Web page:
CONCLUSION: Georgia's chances rest too heavily on ifs. In the Bulldogs' rough milieu, there is no room for might-have-beens.
Coach Bobby Dodd likes a relaxed atmosphere. He also likes to give all of his boys a chance to play. Each year, as a consequence, he has a backlog of experienced players to fill in the first-team ranks. This year he lost 25 lettermen, yet he still has 26 returning. If anything, the replacements are bigger and more skillful than their predecessors. Six-foot-4, 226-pound Billy Martin moves up to team at end with another junior, pro-sized Ted Davis. And the center of the line, with its strength focused at guard, is Dodd's most menacing ever. Here two likely All-Americas, Dave Watson and Rufus Guthrie, block and tackle with unmatched effectiveness. Tech's pro-set formation will not be hobbled by the loss of the team's leading receivers and breakaway backs. Thanks to Dodd's forward look, a herd of fast backs is ready to run the quick openers and catch the sure passes thrown by Quarterbacks Stan Gann and Billy Lothridge.
CONCLUSION: Relaxed football's strongest advocate this side of a de-emphasized campus has come up with a barn-burner.
After five seasons of patient losing, Kentucky wanted a winner. Blanton Collier was out as head coach, and Charlie Bradshaw, a no-nonsense disciple of Paul Bryant, was in. While Bradshaw isn't promising a championship, he has said he will play tough, Bryant-style football, stressing running and a strong defense. But he may not get the chance. On the 35-man squad, only 17 are lettermen. At least two sophomores, Guard Terry Clark and Halfback Phil Pickett, are likely starters. The best of his returnees, all undistinguished runners, play an excellent passing game. Quarterback Jerry Woolum, a fine thrower, has Ends Tom Hutchinson, who caught 32 passes in 1961 for 543 yards and made the all-SEC team, and Dave Gash (16 catches) and brilliant Halfback Darrell Cox to throw to. The line will be uncertain in the middle. At tackle, Junior Hawthorne and Hersch Turner are outstanding. Their replacements, however, are not.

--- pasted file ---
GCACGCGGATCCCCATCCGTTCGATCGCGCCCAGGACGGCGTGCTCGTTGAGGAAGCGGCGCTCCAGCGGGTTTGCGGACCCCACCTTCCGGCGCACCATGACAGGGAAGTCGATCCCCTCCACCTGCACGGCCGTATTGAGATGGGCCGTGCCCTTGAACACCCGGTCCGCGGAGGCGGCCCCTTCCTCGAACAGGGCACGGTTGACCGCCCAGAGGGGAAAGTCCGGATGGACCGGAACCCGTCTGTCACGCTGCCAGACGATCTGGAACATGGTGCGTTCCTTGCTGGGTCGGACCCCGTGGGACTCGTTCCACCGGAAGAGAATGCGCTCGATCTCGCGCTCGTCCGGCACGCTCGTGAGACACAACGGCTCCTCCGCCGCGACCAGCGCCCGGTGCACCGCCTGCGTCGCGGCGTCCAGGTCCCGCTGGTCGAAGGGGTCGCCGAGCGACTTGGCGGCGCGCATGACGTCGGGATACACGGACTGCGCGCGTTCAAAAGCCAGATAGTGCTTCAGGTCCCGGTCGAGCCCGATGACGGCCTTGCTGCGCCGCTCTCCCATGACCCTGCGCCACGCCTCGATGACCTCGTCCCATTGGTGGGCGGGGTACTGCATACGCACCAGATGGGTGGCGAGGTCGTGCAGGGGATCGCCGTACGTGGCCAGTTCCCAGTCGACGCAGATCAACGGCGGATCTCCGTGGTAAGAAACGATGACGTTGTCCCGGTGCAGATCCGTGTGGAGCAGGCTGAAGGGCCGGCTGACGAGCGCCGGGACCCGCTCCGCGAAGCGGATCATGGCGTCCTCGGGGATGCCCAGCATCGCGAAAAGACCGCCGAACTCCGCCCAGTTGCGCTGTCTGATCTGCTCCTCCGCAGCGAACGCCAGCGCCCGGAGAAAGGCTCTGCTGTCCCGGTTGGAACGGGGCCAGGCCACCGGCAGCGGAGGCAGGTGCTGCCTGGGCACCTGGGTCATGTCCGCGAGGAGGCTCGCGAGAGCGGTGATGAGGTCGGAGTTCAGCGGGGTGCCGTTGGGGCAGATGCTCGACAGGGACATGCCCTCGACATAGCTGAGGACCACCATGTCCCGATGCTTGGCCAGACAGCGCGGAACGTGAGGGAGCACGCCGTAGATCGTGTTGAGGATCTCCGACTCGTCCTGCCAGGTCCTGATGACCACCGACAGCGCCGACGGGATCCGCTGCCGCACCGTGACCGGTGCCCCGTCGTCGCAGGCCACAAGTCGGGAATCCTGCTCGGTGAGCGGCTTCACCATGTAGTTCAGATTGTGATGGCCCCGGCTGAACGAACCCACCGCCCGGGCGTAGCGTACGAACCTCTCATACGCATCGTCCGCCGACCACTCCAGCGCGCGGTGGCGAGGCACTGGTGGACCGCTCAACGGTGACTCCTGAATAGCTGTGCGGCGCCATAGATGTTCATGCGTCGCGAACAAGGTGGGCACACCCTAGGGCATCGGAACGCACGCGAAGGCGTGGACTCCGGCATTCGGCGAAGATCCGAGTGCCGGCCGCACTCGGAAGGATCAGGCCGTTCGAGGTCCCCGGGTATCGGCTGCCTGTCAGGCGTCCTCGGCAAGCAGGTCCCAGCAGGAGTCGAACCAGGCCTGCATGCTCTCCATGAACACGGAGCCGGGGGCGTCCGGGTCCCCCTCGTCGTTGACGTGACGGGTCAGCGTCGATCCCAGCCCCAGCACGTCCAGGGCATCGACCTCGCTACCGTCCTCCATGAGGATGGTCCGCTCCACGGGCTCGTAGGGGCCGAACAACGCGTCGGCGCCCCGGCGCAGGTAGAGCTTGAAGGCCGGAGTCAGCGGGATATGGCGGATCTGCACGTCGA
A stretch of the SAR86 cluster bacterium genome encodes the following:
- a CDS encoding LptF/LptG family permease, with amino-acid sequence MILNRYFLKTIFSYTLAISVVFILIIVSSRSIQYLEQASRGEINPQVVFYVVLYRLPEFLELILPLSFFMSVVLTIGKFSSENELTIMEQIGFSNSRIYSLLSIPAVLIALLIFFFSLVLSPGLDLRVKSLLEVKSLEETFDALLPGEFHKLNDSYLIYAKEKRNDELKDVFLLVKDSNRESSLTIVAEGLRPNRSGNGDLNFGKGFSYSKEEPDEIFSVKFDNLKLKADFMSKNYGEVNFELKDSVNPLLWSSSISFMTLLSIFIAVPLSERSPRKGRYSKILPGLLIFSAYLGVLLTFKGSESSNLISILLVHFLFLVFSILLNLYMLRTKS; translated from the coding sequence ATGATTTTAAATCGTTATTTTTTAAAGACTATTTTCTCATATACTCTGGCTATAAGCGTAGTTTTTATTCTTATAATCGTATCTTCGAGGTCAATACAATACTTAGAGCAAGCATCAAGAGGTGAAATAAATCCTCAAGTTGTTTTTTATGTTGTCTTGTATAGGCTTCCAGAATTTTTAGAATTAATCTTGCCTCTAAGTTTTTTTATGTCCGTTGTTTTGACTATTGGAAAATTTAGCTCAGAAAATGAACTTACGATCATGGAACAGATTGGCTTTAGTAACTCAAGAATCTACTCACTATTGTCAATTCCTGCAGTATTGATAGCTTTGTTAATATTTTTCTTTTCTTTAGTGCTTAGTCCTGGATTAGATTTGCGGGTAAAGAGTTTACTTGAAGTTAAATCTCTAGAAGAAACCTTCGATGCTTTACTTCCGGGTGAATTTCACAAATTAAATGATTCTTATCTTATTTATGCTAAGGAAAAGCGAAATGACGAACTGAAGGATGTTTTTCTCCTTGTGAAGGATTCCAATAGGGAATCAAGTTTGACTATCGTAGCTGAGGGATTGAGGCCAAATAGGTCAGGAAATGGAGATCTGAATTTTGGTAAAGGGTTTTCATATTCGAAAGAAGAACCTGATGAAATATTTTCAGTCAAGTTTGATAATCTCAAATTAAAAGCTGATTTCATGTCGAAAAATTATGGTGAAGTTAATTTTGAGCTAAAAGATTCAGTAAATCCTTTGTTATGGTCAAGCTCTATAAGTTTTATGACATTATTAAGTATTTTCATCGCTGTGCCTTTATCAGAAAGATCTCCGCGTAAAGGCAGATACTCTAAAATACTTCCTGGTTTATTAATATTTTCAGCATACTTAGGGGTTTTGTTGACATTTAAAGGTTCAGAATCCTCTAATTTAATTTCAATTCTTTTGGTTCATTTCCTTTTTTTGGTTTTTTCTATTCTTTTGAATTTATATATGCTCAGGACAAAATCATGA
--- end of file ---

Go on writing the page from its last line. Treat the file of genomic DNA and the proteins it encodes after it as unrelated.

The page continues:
CONCLUSION: Bradshaw has to win, and to win, the Wildcats have to pass. Even so, they won't beat the best of the SEC.
How well LSU plays this year will depend directly upon how well it adjusts to life without Paul Dietzel, now at Army. In seven years Coach Dietzel's teams won 45 games. He has left his successor, Charlie McClendon, well fixed, maybe even better fixed than he was in 1961, when the Tigers won 10 games and lost one. They may give up a touchdown or two more this season, but they will score more often, too. Behind a big, fast line (235-pound Tackle Don Estes, for example, is one of the swiftest men on the squad) Quarterback Jimmy Field calls the slot T plays and runs in a most impressive manner. He also passes on occasion, but with all-Southeast Left Half Jerry Stovall (405 yards rushing and 6.2 average in 1961) and 215-pound Right Half Bud Soefker to carry the handoffs, there is precious little need for passing. Should there be, though, the rich Louisianans could call on sophomore Pat Screen, an exceptional passer.
CONCLUSION: LSU's hardest schedule in years is the only thing standing between McClendon and a title the first time out.